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Long-Term Effects of Prescription Drug Abuse

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By: Renaissance Recovery

Medically Reviewed by: Diana Vo, LMFT

Last Updated: 7/1/2021

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Authored By: Joe Gilmore

Table of Contents

One of the most important things to remember when dealing with prescription drug abuse is just because it is legal to use prescription medication doesn’t mean that it is safe. Prescription drug abuse doesn’t come without long term effects. It can often lead down an undesirable path of consistent illness that negatively impacts your physical, mental, and emotional health.

Many prescription drugs come with the risk of addiction. It is important to discuss these risk factors with your doctor before beginning any prescription drug regimen.

Prescription Drug Abuse: Who Is at Risk?

Nobody is immune to addiction. The disease results from biochemical and physiological processes, and they aren’t unique to any person. While experts do not entirely understand why some people have a greater tendency to form an addiction than others, there are a few known risk factors that come into play.

  • People who smoke or use nicotine products, along with those who have a history of alcohol misuse, are at a higher risk of falling into an addictive pattern when it comes to their prescribed medications.
  • Those who have a close blood relative with a history of substance abuse raises the risk of prescription drug abuse. Science remains unsure regarding the genes that trigger this risk factor.
  • Struggling with mental health issues may offer a higher risk of prescription drug addiction, mostly when left untreated.
  • Age plays a factor in the risk of prescription drug abuse, specifically the age range of 18 to 25.

However, addiction is an incredibly complex and complicated illness. Physicians and therapists cannot determine a definite difference between those who will develop an addiction to prescription drugs and those who will not. Specific demographic groups may have a higher risk profile for developing an addiction to their prescription than others.

The Long-Term Effects of Prescription Drug Abuse

Drug abuse has various side effects; most of them arguably unpleasant. The mental and physical long term effects of improper use of prescription drugs vary from drug to drug, but they’re prominent nonetheless.

Prescription opioid abuse leads to rather severe mental and physical dependence, and it doesn’t take long for the body to form that dependency. During active addiction, if you reduce your drug dosage or immediately stop cold turkey, you can induce distressing symptoms of withdrawal. In the long run, patients can begin to suffer from a variety of withdrawal-fueled ailments such as liver damage and the possible worsening of mental health.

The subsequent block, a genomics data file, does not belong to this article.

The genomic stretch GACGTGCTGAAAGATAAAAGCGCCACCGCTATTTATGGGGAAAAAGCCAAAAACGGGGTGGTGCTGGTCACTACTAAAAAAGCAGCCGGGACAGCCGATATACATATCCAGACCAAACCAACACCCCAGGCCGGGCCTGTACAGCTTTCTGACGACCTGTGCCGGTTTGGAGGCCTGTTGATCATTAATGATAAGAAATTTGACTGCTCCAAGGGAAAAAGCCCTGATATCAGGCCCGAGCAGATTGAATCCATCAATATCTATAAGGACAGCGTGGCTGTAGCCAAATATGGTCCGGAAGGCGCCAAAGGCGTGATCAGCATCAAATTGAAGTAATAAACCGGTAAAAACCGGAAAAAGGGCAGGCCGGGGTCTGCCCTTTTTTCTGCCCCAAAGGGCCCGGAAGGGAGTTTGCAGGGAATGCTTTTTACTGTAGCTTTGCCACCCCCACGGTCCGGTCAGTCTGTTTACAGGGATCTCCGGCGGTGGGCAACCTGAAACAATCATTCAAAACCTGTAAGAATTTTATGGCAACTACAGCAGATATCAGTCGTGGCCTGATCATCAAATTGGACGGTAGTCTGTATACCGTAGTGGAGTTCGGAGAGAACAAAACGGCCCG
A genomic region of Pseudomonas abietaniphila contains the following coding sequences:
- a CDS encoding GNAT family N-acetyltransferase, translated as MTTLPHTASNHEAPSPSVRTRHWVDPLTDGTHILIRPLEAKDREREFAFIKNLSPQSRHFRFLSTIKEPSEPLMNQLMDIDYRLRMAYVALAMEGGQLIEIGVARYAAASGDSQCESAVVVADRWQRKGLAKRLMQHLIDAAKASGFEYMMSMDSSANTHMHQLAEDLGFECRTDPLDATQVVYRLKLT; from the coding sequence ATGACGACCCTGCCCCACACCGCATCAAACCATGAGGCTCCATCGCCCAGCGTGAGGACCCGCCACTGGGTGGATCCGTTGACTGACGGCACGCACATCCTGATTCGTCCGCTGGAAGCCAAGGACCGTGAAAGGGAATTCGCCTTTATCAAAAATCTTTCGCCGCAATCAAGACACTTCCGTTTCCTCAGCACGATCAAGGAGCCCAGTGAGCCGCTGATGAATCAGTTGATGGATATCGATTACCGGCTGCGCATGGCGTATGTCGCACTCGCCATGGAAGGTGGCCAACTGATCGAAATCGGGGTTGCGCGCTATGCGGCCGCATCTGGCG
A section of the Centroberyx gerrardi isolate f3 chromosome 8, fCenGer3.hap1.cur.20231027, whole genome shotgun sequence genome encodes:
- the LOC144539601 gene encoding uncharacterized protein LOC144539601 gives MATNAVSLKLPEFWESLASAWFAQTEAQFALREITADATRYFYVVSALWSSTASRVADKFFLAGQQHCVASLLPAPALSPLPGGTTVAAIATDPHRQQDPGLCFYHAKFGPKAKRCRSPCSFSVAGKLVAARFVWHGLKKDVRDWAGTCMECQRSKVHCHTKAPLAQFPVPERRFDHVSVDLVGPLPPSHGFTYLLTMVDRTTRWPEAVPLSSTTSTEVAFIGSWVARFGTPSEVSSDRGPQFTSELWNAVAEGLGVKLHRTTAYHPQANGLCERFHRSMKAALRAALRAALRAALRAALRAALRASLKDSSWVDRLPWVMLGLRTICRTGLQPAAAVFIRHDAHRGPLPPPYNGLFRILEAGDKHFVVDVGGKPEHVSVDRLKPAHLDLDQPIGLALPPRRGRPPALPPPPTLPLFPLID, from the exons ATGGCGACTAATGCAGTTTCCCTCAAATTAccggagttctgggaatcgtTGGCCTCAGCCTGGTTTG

An addiction to prescription sleeping pills or tranquilizers can bring about a stretch of rebound insomnia, which is significantly challenging to treat. Damage to the liver is possible, as are symptoms of distress.

Prescription stimulants can cause a wide range of health problems, including chronic exhaustion and fatigue, cardiovascular damage, and sexual intimacy dysfunction. Long-term effects of prescription stimulant drug abuse lead to increased blood pressure and permanent changes to the way your heart functions.

Get Help for Your Prescription Drug Abuse Now at Renaissance Recovery

At Renaissance Recovery, we understand how critical prescription drug abuse treatment is and how crucial it can be to find help as soon as possible. When taken incorrectly, prescription drugs cause a lengthy battle to take back your mental and physical well-being.

From organ damage to permanent mental and physical impairment, prescription drugs can run the risk of an overdose if an addictive pattern goes untreated. Drug abuse treatment requires the management of the initial health problem, along with addiction.

The qualified professionals at Renaissance Recovery can help. Our comprehensive care and focused rehabilitation are essential to recovery. Contact Renaissance Recovery today by calling [Direct] or completing a convenient online form to discover more prescription drug abuse information. We are always available to support you in your journey to recovery.866.330.9449

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Diana Vo, LMFT

Diana is an addiction expert and licensed marriage and family therapist who has been in the field of mental health for over 10 years.

Joseph Gilmore

Joseph Gilmore has been in the addiction industry for three years with experience working for facilities all across the country